All sample pricing is based on a 25-year old F in Excellent health for the coverage amount shown. All samples are for a 10-year term policy, unless otherwise stated. Term Life Insurance policies (Form ICC16-VLT, ICC19-VLT2, and CMP 0501 with state variations where applicable) are issued by Vantis Life Insurance Company (Vantis Life), Windsor, CT. Coverage may not be available in all states. Issuance of coverage for Term Life Insurance is subject to underwriting review and approval. Please see a copy of the policy for the full terms, conditions and exclusions. Policy obligations are the sole responsibility of Vantis Life.
A.M. Best uses letter grades ranging from A++, the highest, to F, companies in liquidation. Vantis Life’s A+ (Superior) rating, which was reaffirmed in April 2020, ranks the second highest out of 16 rankings. An insurer’s financial strength rating represents an opinion by the issuing agency regarding the ability of an insurance company to meet its financial obligations to its policyholders and contract holders and not a statement of fact or recommendation to purchase, sell or hold any security, policy or contract. These ratings do not imply approval of our products and do not reflect any indication of their performance. For more information about a particular rating or rating agency, please visit the website of the relevant agency.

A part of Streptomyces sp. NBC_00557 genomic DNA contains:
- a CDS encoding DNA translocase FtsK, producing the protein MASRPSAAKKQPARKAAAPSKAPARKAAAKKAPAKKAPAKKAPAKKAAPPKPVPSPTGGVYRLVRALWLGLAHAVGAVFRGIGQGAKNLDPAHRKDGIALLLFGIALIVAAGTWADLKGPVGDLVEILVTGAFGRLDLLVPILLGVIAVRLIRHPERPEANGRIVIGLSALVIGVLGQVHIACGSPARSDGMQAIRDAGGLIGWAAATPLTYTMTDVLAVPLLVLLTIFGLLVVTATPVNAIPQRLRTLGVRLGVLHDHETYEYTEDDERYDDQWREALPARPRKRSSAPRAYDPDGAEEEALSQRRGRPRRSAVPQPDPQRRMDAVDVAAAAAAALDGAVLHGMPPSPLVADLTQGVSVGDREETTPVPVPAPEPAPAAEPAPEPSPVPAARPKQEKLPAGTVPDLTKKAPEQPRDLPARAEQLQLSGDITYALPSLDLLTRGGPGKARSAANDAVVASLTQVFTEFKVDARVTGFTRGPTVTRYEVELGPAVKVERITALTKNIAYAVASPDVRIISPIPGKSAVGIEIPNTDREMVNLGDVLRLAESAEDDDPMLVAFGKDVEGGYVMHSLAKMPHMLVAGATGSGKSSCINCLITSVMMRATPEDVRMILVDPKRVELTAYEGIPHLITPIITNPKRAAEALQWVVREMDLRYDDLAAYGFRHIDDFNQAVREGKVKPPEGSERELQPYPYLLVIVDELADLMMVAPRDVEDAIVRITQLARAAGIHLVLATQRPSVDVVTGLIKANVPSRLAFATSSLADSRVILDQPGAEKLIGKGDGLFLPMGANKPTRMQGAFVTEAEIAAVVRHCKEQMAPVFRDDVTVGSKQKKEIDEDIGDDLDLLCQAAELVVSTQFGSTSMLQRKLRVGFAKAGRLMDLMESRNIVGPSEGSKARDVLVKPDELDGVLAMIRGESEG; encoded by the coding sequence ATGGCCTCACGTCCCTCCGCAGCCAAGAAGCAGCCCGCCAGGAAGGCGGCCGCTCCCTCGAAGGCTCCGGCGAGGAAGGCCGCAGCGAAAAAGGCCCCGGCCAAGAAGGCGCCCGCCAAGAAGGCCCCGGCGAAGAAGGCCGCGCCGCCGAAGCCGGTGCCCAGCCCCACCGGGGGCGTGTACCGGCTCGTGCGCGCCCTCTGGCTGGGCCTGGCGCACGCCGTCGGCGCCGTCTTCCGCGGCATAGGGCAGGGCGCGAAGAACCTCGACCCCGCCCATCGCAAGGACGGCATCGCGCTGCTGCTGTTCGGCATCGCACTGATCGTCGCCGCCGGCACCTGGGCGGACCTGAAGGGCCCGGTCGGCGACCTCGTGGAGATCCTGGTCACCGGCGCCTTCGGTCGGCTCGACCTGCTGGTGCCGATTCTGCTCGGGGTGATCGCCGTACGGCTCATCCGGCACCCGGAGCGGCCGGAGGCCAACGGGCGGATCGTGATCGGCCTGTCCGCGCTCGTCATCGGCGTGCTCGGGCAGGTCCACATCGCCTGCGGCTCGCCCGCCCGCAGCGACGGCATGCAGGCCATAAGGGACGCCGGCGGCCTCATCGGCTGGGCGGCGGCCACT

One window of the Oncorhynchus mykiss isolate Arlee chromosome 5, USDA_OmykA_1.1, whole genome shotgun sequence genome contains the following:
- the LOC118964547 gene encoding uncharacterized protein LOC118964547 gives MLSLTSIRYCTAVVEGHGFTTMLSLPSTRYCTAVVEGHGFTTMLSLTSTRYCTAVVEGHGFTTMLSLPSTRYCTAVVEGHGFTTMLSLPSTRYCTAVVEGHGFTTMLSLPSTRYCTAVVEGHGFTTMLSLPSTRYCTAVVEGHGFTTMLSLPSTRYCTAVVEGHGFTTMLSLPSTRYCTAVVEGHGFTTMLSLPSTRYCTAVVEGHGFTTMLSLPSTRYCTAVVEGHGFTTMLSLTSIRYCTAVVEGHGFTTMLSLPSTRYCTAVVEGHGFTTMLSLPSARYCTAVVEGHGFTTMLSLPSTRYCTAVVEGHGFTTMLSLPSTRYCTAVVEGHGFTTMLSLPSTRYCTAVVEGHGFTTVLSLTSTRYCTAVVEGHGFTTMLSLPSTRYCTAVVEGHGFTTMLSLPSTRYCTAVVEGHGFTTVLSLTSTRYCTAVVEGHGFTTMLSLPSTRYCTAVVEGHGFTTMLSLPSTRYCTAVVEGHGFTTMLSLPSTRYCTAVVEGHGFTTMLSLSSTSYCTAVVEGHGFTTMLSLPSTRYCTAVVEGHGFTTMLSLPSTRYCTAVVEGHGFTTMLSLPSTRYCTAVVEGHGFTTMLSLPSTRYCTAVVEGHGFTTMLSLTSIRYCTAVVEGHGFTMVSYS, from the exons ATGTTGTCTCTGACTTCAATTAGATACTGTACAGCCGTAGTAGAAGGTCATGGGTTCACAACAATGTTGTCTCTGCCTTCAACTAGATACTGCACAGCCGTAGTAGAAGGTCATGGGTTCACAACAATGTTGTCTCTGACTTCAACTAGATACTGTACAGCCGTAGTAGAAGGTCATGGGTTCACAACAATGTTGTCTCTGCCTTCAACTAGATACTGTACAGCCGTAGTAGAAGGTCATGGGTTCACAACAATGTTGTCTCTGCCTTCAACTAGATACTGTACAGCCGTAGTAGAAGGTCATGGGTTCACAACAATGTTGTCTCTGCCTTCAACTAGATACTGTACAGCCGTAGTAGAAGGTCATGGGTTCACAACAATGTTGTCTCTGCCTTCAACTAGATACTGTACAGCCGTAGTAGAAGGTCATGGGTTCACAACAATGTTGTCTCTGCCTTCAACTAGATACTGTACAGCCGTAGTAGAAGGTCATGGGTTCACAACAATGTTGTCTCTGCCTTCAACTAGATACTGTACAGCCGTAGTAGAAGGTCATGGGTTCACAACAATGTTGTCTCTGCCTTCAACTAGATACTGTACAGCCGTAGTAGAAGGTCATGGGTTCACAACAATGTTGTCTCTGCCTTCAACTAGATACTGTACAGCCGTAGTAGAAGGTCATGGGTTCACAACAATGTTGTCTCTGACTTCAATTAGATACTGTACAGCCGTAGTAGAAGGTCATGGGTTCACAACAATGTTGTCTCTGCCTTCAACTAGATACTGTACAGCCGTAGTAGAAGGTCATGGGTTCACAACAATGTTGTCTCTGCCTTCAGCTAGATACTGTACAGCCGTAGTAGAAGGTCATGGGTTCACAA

Plan like a parent. is a trademark of Fabric Technologies, Inc.